Any collectionwise normal space is a normal space. Any perfectly normal space is a hereditarily normal space. In general these two implications are not reversible. In function spaces , the two implications are reversible. There is a normal space that is not countably paracompact (such a space is called a Dowker space). If a function space is normal, it is countably paracompact. Thus normality in is a strong property. This post draws on Dowker’s theorem and other results, some of them are previously discussed in this blog, to discuss this remarkable aspect of the function spaces .

Since we are discussing function spaces, the domain space has to have sufficient quantity of real-valued continuous functions, e.g. there should be enough continuous functions to separate the points from closed sets. The ideal setting is the class of completely regular spaces (also called Tychonoff spaces). See here for a discussion on completely regular spaces in relation to function spaces.

Let be a completely regular space. Let be the set of all continuous functions from into the real line . When is endowed with the pointwise convergence topology, the space is denoted by (see here for further comments on the definition of the pointwise convergence topology).

**When Function Spaces are Normal**

Let be a completely regular space. We discuss these four facts of :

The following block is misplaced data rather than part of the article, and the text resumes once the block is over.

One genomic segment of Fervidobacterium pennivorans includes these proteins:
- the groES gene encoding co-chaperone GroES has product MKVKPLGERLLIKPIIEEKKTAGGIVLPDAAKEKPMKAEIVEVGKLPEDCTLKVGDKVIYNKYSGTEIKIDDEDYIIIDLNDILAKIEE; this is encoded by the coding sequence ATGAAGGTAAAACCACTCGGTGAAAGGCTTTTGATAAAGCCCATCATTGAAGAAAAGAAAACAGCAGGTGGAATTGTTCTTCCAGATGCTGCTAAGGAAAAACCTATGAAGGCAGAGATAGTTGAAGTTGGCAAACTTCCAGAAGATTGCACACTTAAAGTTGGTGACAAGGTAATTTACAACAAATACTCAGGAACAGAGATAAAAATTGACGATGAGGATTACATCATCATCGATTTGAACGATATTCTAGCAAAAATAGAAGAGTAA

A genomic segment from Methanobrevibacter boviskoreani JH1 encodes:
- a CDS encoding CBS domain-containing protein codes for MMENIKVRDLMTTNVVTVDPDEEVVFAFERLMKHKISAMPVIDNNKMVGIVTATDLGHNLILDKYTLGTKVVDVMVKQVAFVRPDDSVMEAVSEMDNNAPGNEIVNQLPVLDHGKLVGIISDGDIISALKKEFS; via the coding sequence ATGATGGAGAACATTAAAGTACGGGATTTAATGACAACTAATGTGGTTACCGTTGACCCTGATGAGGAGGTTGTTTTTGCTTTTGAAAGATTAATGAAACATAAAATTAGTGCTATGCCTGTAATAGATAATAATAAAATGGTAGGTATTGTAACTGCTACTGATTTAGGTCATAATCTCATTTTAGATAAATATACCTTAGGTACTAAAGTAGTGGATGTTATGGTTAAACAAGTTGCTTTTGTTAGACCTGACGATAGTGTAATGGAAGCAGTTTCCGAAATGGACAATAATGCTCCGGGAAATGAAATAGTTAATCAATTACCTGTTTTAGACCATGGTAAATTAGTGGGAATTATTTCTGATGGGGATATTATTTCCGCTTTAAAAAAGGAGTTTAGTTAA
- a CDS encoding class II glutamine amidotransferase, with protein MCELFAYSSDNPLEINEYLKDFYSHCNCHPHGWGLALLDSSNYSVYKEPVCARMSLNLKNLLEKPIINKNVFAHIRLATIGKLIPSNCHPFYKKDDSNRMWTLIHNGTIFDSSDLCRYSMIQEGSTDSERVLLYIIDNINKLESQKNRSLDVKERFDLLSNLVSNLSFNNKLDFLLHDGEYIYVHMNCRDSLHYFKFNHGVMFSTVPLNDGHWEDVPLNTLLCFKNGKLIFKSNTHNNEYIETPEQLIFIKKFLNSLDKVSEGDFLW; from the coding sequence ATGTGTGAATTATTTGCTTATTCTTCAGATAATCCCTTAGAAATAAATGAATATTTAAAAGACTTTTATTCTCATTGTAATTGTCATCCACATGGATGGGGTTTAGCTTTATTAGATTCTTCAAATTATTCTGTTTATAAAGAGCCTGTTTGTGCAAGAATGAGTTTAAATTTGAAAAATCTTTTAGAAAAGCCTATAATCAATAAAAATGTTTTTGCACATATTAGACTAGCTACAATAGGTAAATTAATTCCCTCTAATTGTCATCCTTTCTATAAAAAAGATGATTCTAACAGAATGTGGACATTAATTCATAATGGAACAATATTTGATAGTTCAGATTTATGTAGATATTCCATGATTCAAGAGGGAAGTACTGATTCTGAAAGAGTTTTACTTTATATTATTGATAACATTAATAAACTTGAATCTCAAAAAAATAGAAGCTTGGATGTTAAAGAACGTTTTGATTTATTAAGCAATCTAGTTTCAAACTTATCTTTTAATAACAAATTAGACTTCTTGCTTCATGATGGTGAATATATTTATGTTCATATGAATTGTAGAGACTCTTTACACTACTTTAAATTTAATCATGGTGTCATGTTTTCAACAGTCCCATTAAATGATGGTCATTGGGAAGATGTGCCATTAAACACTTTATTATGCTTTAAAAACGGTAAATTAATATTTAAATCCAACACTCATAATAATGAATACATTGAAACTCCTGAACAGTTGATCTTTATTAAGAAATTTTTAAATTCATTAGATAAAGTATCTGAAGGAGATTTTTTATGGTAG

- If the function space is normal, then is countably paracompact.
- If the function space is hereditarily normal, then is perfectly normal.
- If the function space is normal, then is collectionwise normal.
- Let be a normal space. If is normal, then has countable extent, i.e. every closed and discrete subset of is countable, implying that is collectionwise normal.

Fact #1 and Fact #2 rely on a representation of as a product space with one of the factors being the real line. For , let . Then . This representation is discussed here.

Another useful tool is Dowker’s theorem, which essentially states that for any normal space , the space is countably paracompact if and only if is normal for all compact metric space if and only if is normal. For the full statement of the theorem, see Theorem 1 in this previous post, which has links to the proofs and other discussion.

To show Fact #1, suppose that is normal. Immediately we make use of the representation where . Since is normal, is also normal. By Dowker’s theorem, is countably paracompact. Note that is a closed subspace of the normal . Thus is also normal.

One more helpful tool is Theorem 5 in in this previous post, which is like an extension of Dowker’s theorem, which states that a normal space is countably paracompact if and only if is normal for any -compact metric space . This means that is normal.

We want to show is countably paracompact. Since is normal (based on the argument in the preceding paragraph), is normal. Thus according to Dowker’s theorem, is countably paracompact.

For Fact #2, a helpful tool is Katetov’s theorem (stated and proved here), which states that for any hereditarily normal , one of the factors is perfectly normal or every countable subset of the other factor is closed (in that factor).